SUMMARY OF THE INVENTION The system of the invention overcomes the aforedescribed problem areas of the prior art by providing a visual message which appears as a printed word or phrase on a diver-carried display. Thus, the diver, otherwise occupied, may refer to the communication at a time which is more appropriate to his activities. Further, since such systems may operate on a time coding arrangement it may be transmitted over a narrow band of frequencies. The advantages offered by such narrow band transmission is a high degree of freedom from ambient noise and reverberation caused distortions. The system of the invention employs a memory register containing a variety of prerecorded standard messages as well as a keyboard to permit the diver to have a freedom of expression not constrained by the prerecorded messages. An additional usefulfeature of the invention is a memory register which receives and displays a message transmitted to the diver which may be selectively recalled from said memory by the diver at a time which is more opportune to his activities.

Another object of this invention is to provide an underwater communication system employing visual read-out capabilities.

A further object of this invention is to provide a swimmer-carried underwater communication system.

Another object of this invention is to provide a swimmer-carried underwater communication system which has storage capabilities for received and transmitted messages.

Yet another object of the present invention is to provide a swimmer-carried underwater communication system having high reliability and low message distortion.

Still another object of the present invention is to provide a swimmer-carried underwater communication system which is free of message distortion caused by various breathing gases.

Yet another object of this invention is to provide a underwater communication system which may be used by personnel having a language barrier.

These and other objects of the invention will become more readily apparent upon the ensuing specification when taken together with the drawings.

BRIEF DESCRIPTION OF THE DRAWINGS FIG. 1 is an elevational view showing the system of the invention in use.

FIG. 2 is a diagrammatic showing of the system of the invention indicating the operative inter-relation of the various components.

DESCRIPTION OF THE PREFERRED EMBODIMENT Referring to FIG. 1, a surface salvage vessel 11 is shown engaged in a diving operation. Diver 12, working beneath the surface of the water and assisting vessel 11 in recovering a sunken object 13, is shown attaching a lifting net placed about object 13 to the distal end of a line 15 lowered from the surface vessel 11. Diver 12 is in communication with surface vessel 11 by means of a narrow band, water born compressional wave transmitter as indicated by the arcruate wave fronts l6 radiating upward from diver 12. Wave fronts 16 emanate from a transmitter receiver package 18 which may be conveniently carried on the breathing gas tanks of diver 12. Such communication equipment is well known in the diving arts and is frequently referred to by its military desigination as UQC of WQC equipment.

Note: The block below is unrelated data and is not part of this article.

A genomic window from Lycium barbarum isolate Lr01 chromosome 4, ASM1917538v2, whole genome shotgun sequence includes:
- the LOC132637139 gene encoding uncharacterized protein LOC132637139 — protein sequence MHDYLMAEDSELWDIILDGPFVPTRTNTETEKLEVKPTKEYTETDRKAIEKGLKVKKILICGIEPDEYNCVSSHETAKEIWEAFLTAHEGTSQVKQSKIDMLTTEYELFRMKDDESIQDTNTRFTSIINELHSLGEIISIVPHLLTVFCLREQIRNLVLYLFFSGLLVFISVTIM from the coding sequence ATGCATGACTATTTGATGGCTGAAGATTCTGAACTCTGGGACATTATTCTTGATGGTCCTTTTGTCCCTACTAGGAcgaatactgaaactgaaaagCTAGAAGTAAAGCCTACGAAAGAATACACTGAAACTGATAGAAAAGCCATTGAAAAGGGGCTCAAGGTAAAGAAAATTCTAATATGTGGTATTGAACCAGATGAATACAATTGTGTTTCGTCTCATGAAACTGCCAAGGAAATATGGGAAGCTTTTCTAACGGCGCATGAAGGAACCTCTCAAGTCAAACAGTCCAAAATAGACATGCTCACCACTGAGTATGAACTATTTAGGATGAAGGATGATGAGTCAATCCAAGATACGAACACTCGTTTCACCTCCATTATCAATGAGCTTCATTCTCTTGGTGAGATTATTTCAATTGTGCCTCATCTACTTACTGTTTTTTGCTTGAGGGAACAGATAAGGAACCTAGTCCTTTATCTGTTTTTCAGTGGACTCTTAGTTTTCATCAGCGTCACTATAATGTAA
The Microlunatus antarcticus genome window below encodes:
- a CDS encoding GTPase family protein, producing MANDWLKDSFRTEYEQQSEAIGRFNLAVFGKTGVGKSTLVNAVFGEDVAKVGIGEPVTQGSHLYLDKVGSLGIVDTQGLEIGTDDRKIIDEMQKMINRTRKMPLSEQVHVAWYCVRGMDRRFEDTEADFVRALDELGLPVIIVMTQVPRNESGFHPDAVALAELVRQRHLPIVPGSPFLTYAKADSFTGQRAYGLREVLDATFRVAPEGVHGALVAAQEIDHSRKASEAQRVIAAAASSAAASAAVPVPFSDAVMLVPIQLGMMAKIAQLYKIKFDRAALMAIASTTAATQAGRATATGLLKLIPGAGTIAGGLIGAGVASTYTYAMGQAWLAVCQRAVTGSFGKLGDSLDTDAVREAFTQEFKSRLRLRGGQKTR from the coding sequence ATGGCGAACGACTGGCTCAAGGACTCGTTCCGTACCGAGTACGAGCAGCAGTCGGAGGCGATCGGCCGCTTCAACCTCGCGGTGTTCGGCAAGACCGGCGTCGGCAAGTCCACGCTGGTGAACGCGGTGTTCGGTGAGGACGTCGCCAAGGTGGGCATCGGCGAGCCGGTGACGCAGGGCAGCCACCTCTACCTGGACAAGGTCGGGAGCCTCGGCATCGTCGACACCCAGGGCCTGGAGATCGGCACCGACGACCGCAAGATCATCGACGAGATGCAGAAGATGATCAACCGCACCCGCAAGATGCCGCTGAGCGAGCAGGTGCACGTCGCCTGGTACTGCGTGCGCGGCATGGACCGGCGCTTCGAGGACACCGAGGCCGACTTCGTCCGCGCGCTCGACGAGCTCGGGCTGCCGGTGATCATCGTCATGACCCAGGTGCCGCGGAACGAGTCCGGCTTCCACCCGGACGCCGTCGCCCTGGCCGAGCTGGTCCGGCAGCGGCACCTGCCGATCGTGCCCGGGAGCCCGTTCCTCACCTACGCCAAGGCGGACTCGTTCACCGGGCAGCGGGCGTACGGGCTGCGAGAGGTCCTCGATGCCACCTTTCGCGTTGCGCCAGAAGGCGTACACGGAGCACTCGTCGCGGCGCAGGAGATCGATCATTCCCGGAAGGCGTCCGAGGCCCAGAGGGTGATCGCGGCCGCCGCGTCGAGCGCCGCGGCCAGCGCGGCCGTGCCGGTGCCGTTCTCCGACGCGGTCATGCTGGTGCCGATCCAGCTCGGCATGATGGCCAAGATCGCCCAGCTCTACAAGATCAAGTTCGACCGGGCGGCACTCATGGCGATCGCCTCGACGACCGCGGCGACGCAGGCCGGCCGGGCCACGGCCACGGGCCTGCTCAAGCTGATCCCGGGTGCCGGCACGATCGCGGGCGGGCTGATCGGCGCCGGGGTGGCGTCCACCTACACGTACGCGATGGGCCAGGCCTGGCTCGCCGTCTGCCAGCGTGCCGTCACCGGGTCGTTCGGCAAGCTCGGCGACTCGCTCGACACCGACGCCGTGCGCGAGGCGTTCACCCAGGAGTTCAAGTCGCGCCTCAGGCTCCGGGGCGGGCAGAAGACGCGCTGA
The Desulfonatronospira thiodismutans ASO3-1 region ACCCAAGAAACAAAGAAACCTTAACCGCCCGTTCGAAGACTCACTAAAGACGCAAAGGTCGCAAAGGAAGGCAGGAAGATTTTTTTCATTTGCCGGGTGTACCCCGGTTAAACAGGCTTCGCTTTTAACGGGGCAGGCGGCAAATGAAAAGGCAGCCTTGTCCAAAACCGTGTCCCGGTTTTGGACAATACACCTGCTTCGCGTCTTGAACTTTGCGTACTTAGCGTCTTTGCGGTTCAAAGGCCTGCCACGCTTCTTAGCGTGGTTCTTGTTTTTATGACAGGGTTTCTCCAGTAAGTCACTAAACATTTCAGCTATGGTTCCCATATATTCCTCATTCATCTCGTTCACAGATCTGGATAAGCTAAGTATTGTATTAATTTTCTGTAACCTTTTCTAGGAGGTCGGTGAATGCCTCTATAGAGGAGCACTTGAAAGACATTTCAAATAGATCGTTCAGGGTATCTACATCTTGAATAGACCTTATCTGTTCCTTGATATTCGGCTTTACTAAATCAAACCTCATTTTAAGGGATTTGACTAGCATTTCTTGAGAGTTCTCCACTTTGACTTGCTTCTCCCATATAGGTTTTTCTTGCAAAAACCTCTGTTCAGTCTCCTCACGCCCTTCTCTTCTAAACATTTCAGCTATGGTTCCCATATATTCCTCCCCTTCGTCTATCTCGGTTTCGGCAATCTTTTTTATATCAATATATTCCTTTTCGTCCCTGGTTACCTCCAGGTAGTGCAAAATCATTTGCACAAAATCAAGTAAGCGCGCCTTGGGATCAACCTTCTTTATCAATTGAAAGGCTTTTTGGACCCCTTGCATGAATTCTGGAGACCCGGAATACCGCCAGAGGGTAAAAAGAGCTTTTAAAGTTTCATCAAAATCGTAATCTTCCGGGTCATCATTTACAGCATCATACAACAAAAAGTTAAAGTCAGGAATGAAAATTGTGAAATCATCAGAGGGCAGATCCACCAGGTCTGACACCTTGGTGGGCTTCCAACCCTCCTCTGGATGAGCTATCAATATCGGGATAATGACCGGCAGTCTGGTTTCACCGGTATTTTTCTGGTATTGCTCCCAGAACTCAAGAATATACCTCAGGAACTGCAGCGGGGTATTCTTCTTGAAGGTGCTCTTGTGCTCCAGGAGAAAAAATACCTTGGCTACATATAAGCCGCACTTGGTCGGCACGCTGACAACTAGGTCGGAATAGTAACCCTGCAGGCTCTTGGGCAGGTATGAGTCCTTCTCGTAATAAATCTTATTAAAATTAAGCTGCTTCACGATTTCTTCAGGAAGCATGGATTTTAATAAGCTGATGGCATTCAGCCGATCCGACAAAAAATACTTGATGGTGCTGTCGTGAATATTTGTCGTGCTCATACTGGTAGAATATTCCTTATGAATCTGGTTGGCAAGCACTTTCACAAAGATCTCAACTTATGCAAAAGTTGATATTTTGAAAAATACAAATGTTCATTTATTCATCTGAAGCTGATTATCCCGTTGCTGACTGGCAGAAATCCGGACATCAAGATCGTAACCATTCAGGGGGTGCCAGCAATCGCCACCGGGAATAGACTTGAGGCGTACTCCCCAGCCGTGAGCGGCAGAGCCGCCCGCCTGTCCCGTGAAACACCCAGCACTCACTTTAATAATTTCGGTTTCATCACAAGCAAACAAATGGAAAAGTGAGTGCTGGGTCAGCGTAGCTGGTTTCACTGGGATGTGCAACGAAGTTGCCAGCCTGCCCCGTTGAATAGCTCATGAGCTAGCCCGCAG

Transmitter-receiver package 18 is connected to a wrist carried keyboard control unit 17.

Modern miniaturization techniques permit transmitter receiver package 18 to be incorporated with keyboard control units 17, if desired. However, in the interest of lighter weight and freedom from inadvertent doppler shifts or body shielding by diver 12, the separation of the units as illustrated may be desirable.

Referring to FIG. 2, the elements of keyboard control unit 17 and transmitter-receiver package 18 are shown in greater detail. The unit is illustrated as being in communication with a similar unit 20 which may be considered to be identical with the keyboard control unit 17 and transmitter-receiver l8. Transmitter-receiver unit 18 includes a narrow band transmitter 21 and a narrow band receiver 22. As previously mentioned, these units may be, for purposes of economy, and expediency modified state of the art WQC or UQC transmitters.

The modifications may include a reduction of a electroacoustic transducers response curve to the desired narrow band of frequencies or, alternatively, this reduction in band width may be accomplished by signal processing, such as filtering, within the units themselves. Keyboard control unit 17 contains a miniature keyboard 24 which is connected to a memory register which is used to store the message to be transmitted. Similarly, a read only memory 27 is controlled by keyboard 24 and connected to memory register 25 for the selective storage prior to transmission of prerecorded messages.